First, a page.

Photo: Merchant’s Lane

The Kuala Lumpur dining scene just got a hip update with a new crop of cafes and restaurants mushrooming across Malaysia’s capital. With even the three Michelin-starred Sushi Saito of Tokyo opening its first overseas outlet in the St Regis hotel, and Singapore’s own Saint Pierre set to open soon at the W, it’s clear that restaurateurs are betting on KL as the next F&B trendsetter.

Catering to an expanding middle class are Pavilion shopping mall and the up-and-coming Avenue K with a slew of foreign fast food chains and theme restaurants.

Suburbs such as Bangsar are also more exciting with new names such as Kaiju Company, Botanica + Co and Antipodean Cafe. Even Chinatown, with the new Pasar Senai MRT station nearby, has seen part of its rowdy night market converted into retro-themed cafes and restaurants.

Amid all this buzz, these three popular spots are fast making their presence felt.


1. Merchant’s Lane

Photo: Merchant’s Lane

He is an ex-finance professional who grew up in the Petaling Street area, worked in Hong Kong for several years and then decided to pack his bags and return to Kuala Lumpur. Acquiring a dilapidated shophouse, Ken Ho roped in a barista, and Merchant’s Lane was born. This café resembles a Wong Kar-Wai movie set with its peeled-wall romanticism. A wild parasite tree creeping along the naked masonry makes a perfectly Instagrammable image, and understandably this café has become very popular with the younger set as well as tourists seeking refuge from the hot and humid hubbub of Chinatown.

The site is laden with history: it was a brothel in the 1980s, then a hostel for immigrant workers. It was eventually abandoned for five years before the present owners discovered this gem and decided to keep it as ‘original’ as possible – out of budget constraints but more importantly to retain its retro ambience. The renovation was more for basic repairs such as the leaking roof, floorboards and walkway between the front and back of the building. The months of repair have created a ‘Malaysian Oriental’ aesthetic with a mix of Chinese and Peranakan influence. Colours are bold, especially the fuchsia and bright greens; and most of the café paraphernalia comprise loot from ‘treasure hunts’ in Malacca, such as the lamp shades, chairs and fabrics. Food-wise, Mr Ho has incorporated some Hong Kong-style items in a menu that is largely a ‘local’ twist on classics, such as Italian spaghetti served with local chilli flakes and beef rendang.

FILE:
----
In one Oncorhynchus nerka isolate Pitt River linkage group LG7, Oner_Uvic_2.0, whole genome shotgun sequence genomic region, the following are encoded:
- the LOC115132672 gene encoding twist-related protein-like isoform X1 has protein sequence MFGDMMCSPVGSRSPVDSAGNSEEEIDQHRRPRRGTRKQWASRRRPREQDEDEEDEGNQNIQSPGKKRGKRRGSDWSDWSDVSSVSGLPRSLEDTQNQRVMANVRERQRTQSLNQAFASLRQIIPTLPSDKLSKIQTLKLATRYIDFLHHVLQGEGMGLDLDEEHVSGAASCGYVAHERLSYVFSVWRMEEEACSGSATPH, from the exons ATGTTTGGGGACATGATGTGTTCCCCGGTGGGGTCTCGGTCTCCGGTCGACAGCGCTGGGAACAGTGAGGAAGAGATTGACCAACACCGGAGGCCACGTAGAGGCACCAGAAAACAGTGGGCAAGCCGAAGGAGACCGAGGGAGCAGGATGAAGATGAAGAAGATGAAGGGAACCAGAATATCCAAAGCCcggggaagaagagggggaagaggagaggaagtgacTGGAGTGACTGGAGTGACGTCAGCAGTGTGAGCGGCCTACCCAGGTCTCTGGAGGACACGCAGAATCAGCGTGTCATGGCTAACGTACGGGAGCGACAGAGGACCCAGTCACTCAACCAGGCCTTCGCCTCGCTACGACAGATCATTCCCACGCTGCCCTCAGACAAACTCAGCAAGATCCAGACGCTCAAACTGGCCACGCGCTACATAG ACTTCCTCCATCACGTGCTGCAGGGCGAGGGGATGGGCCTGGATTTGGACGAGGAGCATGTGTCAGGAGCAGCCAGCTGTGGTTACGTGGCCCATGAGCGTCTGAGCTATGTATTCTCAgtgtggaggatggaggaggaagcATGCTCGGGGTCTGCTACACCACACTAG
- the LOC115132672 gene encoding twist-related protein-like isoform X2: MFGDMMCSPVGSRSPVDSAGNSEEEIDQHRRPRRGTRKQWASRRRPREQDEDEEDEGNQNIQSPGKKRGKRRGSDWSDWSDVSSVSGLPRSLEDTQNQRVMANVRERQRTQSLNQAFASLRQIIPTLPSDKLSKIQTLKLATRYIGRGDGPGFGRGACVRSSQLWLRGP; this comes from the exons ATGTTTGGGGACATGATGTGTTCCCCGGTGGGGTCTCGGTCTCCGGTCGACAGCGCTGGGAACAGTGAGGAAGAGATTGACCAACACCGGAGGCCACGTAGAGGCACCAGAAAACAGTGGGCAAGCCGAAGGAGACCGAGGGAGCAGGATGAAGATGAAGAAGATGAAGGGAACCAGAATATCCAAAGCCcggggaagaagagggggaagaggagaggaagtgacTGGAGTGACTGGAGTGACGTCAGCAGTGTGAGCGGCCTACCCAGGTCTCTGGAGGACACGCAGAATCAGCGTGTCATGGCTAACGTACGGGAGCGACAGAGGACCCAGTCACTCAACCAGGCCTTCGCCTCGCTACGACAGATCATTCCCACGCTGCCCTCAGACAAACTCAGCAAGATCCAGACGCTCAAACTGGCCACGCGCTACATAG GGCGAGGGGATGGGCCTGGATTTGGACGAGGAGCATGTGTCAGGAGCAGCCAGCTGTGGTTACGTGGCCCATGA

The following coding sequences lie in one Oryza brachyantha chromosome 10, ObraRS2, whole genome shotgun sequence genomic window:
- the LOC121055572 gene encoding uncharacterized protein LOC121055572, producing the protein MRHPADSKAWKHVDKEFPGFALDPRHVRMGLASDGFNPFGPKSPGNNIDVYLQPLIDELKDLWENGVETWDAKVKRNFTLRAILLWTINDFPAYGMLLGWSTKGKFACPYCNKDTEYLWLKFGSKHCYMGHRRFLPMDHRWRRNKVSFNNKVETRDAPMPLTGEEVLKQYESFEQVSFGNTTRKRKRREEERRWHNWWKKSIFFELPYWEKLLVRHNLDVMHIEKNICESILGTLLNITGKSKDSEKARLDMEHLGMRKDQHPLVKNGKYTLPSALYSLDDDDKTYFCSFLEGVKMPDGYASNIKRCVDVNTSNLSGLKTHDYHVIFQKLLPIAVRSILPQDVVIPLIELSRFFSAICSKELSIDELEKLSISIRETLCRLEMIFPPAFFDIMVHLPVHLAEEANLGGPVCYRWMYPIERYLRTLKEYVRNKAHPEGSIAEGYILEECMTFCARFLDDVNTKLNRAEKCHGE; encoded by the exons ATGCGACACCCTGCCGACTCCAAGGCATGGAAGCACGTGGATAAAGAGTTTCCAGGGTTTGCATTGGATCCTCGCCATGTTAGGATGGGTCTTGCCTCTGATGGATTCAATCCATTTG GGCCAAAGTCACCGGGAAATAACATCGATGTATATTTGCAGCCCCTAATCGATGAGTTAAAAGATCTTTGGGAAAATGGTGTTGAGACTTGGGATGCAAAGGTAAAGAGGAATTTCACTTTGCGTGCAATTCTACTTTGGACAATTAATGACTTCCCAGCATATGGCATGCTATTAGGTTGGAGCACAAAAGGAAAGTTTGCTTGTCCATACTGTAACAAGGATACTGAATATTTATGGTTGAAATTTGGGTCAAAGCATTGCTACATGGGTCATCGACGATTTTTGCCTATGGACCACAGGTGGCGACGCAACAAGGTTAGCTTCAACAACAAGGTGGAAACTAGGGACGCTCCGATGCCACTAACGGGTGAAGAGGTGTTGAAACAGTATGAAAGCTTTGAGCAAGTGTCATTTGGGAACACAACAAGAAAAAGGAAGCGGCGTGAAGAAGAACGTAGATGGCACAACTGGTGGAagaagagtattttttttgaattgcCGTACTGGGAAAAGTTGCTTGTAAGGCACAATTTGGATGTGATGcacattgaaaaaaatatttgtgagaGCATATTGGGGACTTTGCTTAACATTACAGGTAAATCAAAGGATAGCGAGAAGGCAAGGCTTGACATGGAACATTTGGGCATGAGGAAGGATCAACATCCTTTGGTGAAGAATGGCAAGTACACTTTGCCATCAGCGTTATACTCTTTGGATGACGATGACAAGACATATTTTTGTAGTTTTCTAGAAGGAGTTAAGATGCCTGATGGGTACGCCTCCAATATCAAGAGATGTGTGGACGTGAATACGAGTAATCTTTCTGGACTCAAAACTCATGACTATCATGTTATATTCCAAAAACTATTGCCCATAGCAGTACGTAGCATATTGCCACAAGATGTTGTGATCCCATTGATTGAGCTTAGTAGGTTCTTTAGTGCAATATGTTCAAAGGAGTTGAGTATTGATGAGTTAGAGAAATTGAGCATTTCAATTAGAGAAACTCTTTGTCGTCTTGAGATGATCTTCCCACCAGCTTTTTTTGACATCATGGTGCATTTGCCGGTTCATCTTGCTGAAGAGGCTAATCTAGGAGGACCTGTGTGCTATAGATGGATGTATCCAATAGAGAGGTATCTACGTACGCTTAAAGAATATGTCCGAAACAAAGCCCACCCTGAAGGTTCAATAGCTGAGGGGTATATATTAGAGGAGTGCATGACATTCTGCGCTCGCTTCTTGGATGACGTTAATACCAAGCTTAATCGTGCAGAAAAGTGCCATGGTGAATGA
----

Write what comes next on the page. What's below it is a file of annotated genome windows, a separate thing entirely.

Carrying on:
1st Floor, 150 Jalan Petaling, Kuala Lumpur


2. Nadodi

Photo: Nadodi

When four individuals with strong heritage links to South India decide to pool their creativity and F&B experience together, this is the result. Nadodi is headed by two chefs, a principal mixologist and an operational manager who grew up in India and spent several years working in Asia. Drawing on their shared experiences, they aim to present a modern culinary experience to the global diner.

Executive chef Johnson Ebenezer says: “Kuala Lumpur presents to us a window of opportunity, a bridge between tradition and modernity and an amalgamation of cultures and cuisines.” In the kitchen, chef de cuisine Sricharan Venkatesh – a Gaggan alumnus – is responsible for Nadodi’s creative whimsical approach, grounded in inventive technique. He believes that “we’re completely changing the traditional way of looking at South Indian food”.

A case in point is putu avail, a Kerala traditional vegetable stew, which now looks like a beautifully plated cream cake with curry transformed into a custard decorated with red rice crumble and colourful vegetable sheets, all nestled in a light-yellow yogurt sauce.

Mango chutney, usually served as a side dish, is now encased in two thin pistachio crusts topped with a micro flower, symbolic of the chef’s intention to lead diners through the paddy fields of Tamil Nadu, the coastal fishing regions of Kerala, or the farms in Sri Lanka’s Jaffina Peninsula. The menu in this intimate 48-seat restaurant is presented in quirky ’13-mile’ or ’15-mile’ choices, referring to the number of courses. Located just a few minutes’ stroll from KLCC, Nadodi – meaning Nomad or Wanderer in Tamil and Malayalam – has gained a reputation for its pioneering approach to South Indian cuisine. With its combination of contemporary technique, history and familiar flavours, strong execution and visual impact, Nadodi has unveiled a whole new world of Indian cuisine that Malaysian diners can’t get enough of.

1st Floor, 183 Jalan Mayang, off Jalan Yap Kwan Seng, Kuala Lumpur


3. Birch

Photo: Birch

Birch opened just a few months ago, but is already an Instagram star. This sunlight-filled café is located at the side entrance of the new Damansara City Mall. The bar takes centrestage in this partially floor-to-ceiling ‘green house’ inspired by the edgy yet chic eateries of Hollywood. Think exposed bricks, marble surfaces and eclectic furniture – easily transformed from casual brunch by day to laidback cocktail bar and modern dining at night.

If you are an early bird, go for the Birch Benedict – poached eggs served on toasted sourdough bread and topped with spicy pulled chicken and hollandaise sauce. For lunch, try the Falafel Sandwich wrap as the fritters are deliciously matched with kale & local ulam.

At night, Birch fires up its Josper oven to prepare sharing plates such as the spatchcock (spring chicken, baby potatoes and cherry tomatoes) and the Spanish octopus (grilled octopus, mojo verde and rocket).

The cocktails are mainly centred on American spirits given a playful spin by the bartenders, such as tequila with chipotle chili powder for an unexpected spicy kick.

Lot G10/11, Ground Floor, Damansara City Mall, Jalan Damanlela, Damansara Heights, Kuala Lumpur



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